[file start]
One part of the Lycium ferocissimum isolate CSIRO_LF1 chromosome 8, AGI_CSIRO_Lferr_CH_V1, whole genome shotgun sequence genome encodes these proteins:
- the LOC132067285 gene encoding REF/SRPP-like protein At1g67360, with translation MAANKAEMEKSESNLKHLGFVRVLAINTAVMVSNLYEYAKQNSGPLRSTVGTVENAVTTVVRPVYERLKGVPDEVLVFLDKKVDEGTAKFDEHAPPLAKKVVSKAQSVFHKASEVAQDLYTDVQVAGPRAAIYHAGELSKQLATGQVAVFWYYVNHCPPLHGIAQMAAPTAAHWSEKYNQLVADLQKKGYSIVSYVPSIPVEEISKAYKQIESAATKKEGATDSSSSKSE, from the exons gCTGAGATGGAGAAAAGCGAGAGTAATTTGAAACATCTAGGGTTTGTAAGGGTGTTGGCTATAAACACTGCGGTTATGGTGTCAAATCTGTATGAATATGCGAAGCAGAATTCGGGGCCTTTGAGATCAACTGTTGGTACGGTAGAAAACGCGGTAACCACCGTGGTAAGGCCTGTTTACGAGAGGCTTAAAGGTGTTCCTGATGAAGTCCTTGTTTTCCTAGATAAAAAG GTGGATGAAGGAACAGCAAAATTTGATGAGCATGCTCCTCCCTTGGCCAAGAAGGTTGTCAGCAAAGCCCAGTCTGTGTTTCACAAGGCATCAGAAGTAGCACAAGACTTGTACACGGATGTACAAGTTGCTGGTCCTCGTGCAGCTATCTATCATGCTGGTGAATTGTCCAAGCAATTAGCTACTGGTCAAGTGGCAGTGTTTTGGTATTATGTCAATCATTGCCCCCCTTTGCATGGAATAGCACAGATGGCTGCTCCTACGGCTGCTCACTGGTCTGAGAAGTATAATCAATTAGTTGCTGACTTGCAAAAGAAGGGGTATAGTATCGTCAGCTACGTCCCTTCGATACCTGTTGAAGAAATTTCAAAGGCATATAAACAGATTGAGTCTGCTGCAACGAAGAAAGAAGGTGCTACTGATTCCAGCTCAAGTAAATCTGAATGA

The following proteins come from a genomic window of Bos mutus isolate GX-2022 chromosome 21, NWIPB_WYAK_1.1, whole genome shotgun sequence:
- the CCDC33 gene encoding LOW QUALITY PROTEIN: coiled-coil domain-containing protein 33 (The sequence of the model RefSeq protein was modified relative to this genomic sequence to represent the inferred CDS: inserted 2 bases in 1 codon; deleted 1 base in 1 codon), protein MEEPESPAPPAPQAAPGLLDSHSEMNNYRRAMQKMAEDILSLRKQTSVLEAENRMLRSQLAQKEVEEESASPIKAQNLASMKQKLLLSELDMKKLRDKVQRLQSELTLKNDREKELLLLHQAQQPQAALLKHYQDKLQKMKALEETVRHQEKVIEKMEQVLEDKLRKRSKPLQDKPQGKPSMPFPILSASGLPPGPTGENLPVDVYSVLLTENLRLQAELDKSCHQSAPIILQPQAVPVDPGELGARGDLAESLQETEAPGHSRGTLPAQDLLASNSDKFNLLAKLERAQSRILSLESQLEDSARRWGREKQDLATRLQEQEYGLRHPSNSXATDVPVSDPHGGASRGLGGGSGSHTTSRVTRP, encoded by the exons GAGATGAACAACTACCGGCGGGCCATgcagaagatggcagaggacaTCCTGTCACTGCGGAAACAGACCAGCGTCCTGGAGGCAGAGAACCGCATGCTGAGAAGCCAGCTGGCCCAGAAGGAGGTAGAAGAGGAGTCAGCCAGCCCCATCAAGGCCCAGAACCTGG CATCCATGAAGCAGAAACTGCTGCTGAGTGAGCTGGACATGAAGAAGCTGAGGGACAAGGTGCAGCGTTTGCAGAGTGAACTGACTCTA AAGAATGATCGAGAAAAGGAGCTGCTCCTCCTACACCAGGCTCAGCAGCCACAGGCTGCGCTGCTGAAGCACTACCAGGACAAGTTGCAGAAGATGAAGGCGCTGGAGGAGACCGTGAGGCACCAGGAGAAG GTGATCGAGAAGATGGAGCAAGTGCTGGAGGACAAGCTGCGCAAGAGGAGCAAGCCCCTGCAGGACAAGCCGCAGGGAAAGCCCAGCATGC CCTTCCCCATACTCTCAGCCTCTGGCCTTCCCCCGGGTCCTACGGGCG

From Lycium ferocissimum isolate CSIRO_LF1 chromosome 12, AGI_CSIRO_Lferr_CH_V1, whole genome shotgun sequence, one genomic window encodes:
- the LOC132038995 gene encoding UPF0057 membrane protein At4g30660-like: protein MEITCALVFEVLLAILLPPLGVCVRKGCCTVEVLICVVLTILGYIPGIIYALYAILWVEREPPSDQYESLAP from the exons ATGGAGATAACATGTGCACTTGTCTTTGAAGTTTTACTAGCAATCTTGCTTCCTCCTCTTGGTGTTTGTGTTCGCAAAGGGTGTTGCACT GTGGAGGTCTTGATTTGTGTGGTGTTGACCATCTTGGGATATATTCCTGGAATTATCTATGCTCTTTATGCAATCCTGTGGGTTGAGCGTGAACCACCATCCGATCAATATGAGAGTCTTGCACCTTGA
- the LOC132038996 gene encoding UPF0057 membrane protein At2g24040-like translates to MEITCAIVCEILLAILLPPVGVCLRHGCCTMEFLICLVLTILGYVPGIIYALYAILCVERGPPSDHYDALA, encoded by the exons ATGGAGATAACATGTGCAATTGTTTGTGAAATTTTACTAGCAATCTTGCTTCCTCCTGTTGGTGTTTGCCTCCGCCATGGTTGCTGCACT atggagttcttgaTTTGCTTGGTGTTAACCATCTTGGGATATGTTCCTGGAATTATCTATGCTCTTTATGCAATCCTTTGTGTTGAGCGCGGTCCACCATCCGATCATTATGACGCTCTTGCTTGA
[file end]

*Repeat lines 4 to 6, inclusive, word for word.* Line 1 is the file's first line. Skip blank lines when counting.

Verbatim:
- the CCDC33 gene encoding LOW QUALITY PROTEIN: coiled-coil domain-containing protein 33 (The sequence of the model RefSeq protein was modified relative to this genomic sequence to represent the inferred CDS: inserted 2 bases in 1 codon; deleted 1 base in 1 codon), protein MEEPESPAPPAPQAAPGLLDSHSEMNNYRRAMQKMAEDILSLRKQTSVLEAENRMLRSQLAQKEVEEESASPIKAQNLASMKQKLLLSELDMKKLRDKVQRLQSELTLKNDREKELLLLHQAQQPQAALLKHYQDKLQKMKALEETVRHQEKVIEKMEQVLEDKLRKRSKPLQDKPQGKPSMPFPILSASGLPPGPTGENLPVDVYSVLLTENLRLQAELDKSCHQSAPIILQPQAVPVDPGELGARGDLAESLQETEAPGHSRGTLPAQDLLASNSDKFNLLAKLERAQSRILSLESQLEDSARRWGREKQDLATRLQEQEYGLRHPSNSXATDVPVSDPHGGASRGLGGGSGSHTTSRVTRP, encoded by the exons GAGATGAACAACTACCGGCGGGCCATgcagaagatggcagaggacaTCCTGTCACTGCGGAAACAGACCAGCGTCCTGGAGGCAGAGAACCGCATGCTGAGAAGCCAGCTGGCCCAGAAGGAGGTAGAAGAGGAGTCAGCCAGCCCCATCAAGGCCCAGAACCTGG CATCCATGAAGCAGAAACTGCTGCTGAGTGAGCTGGACATGAAGAAGCTGAGGGACAAGGTGCAGCGTTTGCAGAGTGAACTGACTCTA AAGAATGATCGAGAAAAGGAGCTGCTCCTCCTACACCAGGCTCAGCAGCCACAGGCTGCGCTGCTGAAGCACTACCAGGACAAGTTGCAGAAGATGAAGGCGCTGGAGGAGACCGTGAGGCACCAGGAGAAG GTGATCGAGAAGATGGAGCAAGTGCTGGAGGACAAGCTGCGCAAGAGGAGCAAGCCCCTGCAGGACAAGCCGCAGGGAAAGCCCAGCATGC CCTTCCCCATACTCTCAGCCTCTGGCCTTCCCCCGGGTCCTACGGGCG

From Lycium ferocissimum isolate CSIRO_LF1 chromosome 12, AGI_CSIRO_Lferr_CH_V1, whole genome shotgun sequence, one genomic window encodes:
- the LOC132038995 gene encoding UPF0057 membrane protein At4g30660-like: protein MEITCALVFEVLLAILLPPLGVCVRKGCCTVEVLICVVLTILGYIPGIIYALYAILWVEREPPSDQYESLAP from the exons ATGGAGATAACATGTGCACTTGTCTTTGAAGTTTTACTAGCAATCTTGCTTCCTCCTCTTGGTGTTTGTGTTCGCAAAGGGTGTTGCACT GTGGAGGTCTTGATTTGTGTGGTGTTGACCATCTTGGGATATATTCCTGGAATTATCTATGCTCTTTATGCAATCCTGTGGGTTGAGCGTGAACCACCATCCGATCAATATGAGAGTCTTGCACCTTGA